Learn the names of different types of British tea, as it holds significance in daily life and culture.

Enjoying a pleasant autumn evening with a good book, wrapped in a warm blanket, and accompanied by a delightful cup of tea is a lovely experience.

What type of tea is your preference? Black, green, or perhaps the exotic Indian tea with spices?

Today, we’ll explore the English names for various types of tea and delve into six English idioms inspired by tea.

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Basic varieties of tea in English

  • Masala chai 
  • Herbal tea 
  • Post-fermented tea 
  • Flavored tea 
  • English Breakfast 
  • Irish Breakfast 
  • Earl Grey 
  • Darjeeling tea
  • Oolong 
  • Green tea
  • White tea
  • Yellow tea

By the way, in this fantastic infographic, you can access plenty of English information about tea varieties while practicing your pronunciation. Additionally, you’ll discover helpful details on preparing various types of tea and learn about tea-drinking traditions across different cultures.

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English idioms based on tea

Tea party
The expression “tea party” originally refers to a social gathering where tea is consumed. However, when used as an idiom, it conveys that something was exceptionally easy.
Example: This exam was just a tea party for me. I didn’t expect it to be so easy.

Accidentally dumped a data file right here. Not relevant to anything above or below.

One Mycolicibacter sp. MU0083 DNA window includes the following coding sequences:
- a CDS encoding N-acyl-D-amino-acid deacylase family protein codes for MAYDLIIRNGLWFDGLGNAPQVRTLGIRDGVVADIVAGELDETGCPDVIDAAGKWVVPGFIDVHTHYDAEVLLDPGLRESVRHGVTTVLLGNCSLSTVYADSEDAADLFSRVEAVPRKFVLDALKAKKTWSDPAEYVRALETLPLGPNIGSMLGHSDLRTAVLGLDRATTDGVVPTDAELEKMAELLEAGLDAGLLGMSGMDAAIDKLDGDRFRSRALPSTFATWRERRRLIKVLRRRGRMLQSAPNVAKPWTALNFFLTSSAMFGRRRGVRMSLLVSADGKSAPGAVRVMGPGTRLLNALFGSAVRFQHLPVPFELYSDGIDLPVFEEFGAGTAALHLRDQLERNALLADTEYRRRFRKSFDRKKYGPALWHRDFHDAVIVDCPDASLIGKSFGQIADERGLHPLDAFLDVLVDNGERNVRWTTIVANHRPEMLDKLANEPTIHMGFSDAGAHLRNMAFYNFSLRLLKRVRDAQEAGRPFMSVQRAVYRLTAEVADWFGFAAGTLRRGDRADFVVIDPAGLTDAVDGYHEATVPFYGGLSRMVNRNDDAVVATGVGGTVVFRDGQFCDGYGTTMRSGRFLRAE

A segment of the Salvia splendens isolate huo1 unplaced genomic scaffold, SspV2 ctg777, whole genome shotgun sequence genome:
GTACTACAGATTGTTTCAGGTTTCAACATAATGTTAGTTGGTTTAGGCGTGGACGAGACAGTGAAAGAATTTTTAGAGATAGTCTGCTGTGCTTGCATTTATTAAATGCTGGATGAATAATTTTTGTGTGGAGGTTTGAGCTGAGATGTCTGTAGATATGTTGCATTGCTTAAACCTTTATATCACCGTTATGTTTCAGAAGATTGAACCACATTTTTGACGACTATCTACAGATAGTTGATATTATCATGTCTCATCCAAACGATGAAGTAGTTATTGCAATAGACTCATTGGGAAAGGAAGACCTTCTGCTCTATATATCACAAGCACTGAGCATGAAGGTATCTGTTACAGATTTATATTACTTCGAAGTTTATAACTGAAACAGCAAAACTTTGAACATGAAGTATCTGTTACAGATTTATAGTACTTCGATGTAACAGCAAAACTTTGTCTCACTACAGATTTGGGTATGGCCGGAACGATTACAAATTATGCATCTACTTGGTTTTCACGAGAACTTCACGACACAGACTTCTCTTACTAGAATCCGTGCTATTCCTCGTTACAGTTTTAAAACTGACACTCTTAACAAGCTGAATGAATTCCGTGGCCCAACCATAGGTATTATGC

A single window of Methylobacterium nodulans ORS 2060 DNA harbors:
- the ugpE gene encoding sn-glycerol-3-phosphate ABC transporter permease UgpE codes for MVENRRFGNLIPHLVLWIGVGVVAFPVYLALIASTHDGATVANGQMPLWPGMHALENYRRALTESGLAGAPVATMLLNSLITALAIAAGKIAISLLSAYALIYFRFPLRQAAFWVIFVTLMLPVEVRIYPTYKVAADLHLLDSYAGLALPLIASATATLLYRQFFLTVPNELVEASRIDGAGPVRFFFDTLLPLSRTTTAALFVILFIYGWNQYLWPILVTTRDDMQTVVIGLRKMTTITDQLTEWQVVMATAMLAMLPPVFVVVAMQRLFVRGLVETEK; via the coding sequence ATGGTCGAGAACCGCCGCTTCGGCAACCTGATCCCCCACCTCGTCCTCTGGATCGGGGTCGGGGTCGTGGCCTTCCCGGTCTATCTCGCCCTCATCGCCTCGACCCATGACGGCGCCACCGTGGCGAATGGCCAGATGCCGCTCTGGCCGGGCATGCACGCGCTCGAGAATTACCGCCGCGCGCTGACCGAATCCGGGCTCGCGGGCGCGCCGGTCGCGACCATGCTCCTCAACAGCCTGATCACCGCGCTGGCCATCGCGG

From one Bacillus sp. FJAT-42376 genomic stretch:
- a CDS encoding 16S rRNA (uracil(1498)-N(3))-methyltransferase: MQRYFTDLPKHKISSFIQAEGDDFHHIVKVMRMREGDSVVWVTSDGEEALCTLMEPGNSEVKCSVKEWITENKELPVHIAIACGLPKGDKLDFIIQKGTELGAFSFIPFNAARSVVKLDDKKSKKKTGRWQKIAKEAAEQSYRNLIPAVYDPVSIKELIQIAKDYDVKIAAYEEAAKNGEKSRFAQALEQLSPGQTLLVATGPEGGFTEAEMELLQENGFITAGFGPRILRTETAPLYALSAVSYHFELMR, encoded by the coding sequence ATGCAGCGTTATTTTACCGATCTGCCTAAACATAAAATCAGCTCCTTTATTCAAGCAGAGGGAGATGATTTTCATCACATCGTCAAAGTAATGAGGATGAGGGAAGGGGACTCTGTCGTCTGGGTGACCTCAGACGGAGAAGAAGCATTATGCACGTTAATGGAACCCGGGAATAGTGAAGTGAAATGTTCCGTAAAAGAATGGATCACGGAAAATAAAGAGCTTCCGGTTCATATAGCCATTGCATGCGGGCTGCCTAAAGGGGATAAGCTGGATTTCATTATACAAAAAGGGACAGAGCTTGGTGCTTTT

Not for all the tea in China
This implies a reluctance to undertake a particular action, regardless of the potential reward—indicating a strong unwillingness to engage in the task.
Example: I won’t do this not for all the tea in China.

My cup of tea/not my cup of tea
This is a widely used idiom in everyday English conversation, denoting an individual’s preferences.
Example: Watching horror movies is not my cup of tea.
Example: Going shopping with friends every weekend is my cup of tea. I absolutely love it!

A storm in a teacup

This idiom, originating from UK English, is employed when individuals discuss a minor event or a small problem as if it were a major tragedy.
Example: Kelly’s complaints about the wedding cake were a storm in a teacup. The wedding was generally very well organized.

Tempest in a teapot
This is the American (US English) rendition of the preceding idiom.
Example: The entire affair is just a tempest in a teapot.

It’s as good as a chocolate teapot
Picture a teapot crafted from chocolate. It would be completely impractical for serving hot tea, wouldn’t it?
Example: Your plan is as good as a chocolate teapot.